The legislative reform of chemicals management in Europe was initiated in order to deal with the growing problem of the effects of chemicals on human health and the environment. The new law, called ‘REACH’, will primarily help in two ways: by starting to fill the enormous data gap about how individual chemicals affect us (sometimes via information on how it affects the environment “flora, fauna, air, water, soil”); and by providing a system that will begin substituting some of the most hazardous substances when there are safer alternatives available. REACH will also allow the public to obtain some information about the most dangerous chemicals if they are present in consumer products .
The chemicals which we are the most concerned about (carcinogens, mutagens, reproductive toxins, (very) persistent, and (very) bio-accumulative substances, and others such as endocrine disruptors, will be put on a ‘candidate list’ for ‘Authorisation’. These chemicals must obtain special permission in order to be put on the market, and permission can be denied. This list may act as an incentive to industry to voluntarily replace some of those chemicals, instead of going through the Authorisation process.
“… positive occupational impact and public health impact of REACH is expected as chemicals are linked to respiratory and bladder cancers, mesothelioma, skin disorders, respiratory diseases, eye disorders, asthma etc.”, p15.
“Assuming a 10% reduction in these diseases as a result of REACH would result in a 0.1% reduction in the overall burden of disease in the EU. This would be equivalent to around 4,500 deaths due to cancer being avoided every year. On the basis of a € 1 million value of life, the potential health benefits of REACH were then estimated to be roughly € 50 billion over a 30 year period.” p.16.
“All in all, REACH will contribute to reduced pollution of air, water and soil.…. In addition, REACH will help to reduce the effects from endocrine disrupting chemicals.”, p.16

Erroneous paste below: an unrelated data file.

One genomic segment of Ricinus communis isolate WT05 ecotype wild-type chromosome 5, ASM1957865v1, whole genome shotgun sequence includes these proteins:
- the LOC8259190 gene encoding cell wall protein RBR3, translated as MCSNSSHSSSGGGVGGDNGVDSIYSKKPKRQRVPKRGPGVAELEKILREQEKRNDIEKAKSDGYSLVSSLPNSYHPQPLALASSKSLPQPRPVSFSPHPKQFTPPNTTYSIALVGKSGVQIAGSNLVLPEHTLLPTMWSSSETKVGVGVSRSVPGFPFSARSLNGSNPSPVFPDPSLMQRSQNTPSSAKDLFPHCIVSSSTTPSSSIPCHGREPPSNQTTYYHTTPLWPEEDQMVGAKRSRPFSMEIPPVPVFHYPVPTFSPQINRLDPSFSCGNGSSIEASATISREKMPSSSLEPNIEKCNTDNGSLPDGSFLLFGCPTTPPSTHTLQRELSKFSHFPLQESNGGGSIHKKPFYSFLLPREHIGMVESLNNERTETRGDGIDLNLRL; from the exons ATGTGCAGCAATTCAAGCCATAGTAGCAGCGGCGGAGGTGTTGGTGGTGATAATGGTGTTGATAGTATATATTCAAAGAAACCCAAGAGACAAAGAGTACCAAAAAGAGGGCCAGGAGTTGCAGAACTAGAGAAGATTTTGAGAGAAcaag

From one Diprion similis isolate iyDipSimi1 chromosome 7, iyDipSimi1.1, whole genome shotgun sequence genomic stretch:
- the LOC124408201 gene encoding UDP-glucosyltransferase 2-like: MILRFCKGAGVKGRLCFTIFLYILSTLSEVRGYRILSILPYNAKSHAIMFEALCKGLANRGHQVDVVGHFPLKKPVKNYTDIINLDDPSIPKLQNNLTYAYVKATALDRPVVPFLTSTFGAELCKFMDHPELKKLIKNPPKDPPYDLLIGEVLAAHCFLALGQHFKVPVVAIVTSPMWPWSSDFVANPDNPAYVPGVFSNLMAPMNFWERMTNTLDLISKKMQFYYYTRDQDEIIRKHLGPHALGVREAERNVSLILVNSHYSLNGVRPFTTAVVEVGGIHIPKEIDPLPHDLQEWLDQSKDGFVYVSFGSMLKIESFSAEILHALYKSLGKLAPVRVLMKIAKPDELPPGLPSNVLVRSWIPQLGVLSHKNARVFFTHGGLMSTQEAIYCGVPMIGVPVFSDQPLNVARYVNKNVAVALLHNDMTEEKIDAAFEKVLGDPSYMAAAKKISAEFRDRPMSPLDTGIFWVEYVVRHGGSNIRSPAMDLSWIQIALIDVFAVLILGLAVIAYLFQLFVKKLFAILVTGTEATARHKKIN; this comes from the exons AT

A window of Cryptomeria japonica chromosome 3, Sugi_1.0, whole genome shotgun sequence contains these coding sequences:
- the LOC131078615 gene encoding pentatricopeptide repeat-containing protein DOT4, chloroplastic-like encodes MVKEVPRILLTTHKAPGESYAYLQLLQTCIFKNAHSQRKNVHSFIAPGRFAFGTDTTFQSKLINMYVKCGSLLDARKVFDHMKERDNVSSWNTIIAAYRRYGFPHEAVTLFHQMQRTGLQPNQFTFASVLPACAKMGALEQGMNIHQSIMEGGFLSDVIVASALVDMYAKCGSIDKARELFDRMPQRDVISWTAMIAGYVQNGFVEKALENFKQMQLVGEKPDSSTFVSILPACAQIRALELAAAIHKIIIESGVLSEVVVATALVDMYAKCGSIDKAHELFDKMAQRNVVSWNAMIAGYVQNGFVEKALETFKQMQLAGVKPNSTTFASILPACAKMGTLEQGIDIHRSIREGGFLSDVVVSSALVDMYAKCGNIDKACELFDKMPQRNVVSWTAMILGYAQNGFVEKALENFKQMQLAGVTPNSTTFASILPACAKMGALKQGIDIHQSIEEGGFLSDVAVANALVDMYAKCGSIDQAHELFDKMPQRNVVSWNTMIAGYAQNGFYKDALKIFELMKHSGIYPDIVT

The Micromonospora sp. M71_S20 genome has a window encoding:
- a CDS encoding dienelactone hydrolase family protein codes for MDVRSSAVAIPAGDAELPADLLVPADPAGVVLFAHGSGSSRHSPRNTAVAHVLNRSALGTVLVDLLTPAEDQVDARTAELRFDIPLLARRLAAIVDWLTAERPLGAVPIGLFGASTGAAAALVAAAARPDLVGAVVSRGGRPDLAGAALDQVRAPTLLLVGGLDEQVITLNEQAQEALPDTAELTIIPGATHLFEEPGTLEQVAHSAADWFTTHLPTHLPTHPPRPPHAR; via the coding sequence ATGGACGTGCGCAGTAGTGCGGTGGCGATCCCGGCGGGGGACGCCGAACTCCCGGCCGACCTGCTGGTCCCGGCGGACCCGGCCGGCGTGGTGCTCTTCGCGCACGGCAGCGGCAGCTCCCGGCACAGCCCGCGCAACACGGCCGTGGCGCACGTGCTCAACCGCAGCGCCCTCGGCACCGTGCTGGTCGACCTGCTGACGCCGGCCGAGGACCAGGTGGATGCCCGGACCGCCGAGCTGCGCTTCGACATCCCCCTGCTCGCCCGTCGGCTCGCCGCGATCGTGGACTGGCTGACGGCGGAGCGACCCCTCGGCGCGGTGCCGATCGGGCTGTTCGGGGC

For those diseases related to endocrine disruption, how REACH will help exactly is still unclear for two reasons. One is because uncertainty remains about how the legal text is applied so that certain chemicals qualify for the authorisation process. The second is that a decision has been postponed until 2013 on whether endocrine disruptors as a group are put through a more protective and stringent route in the authorisation (as is the case currently for persistent and bioaccumulative chemicals), which had major implications for whether they can be denied authorisation due to the availability of safer alternatives.
So in all, REACH will help both the public and the commercial sector to be better able to identify those chemicals which may provoke, cause or contribute to ill-health, and avoid or gradually stop using them.
As implementation of REACH proceeds, more information about implications for specific diseases or disease categories will be added.
 One of REACH most powerful measures is to legally bind companies to answer consumers requests concerning chemicals contained within any of their manufactured products. More information and a sample letter to request information are contained in our brochure My voice – How You Can Demand Better Protection of Human Health and the Environment from Hazardous Chemicals. You can read this publication in English, French and Spanish languages here
Written on 28 November 2007.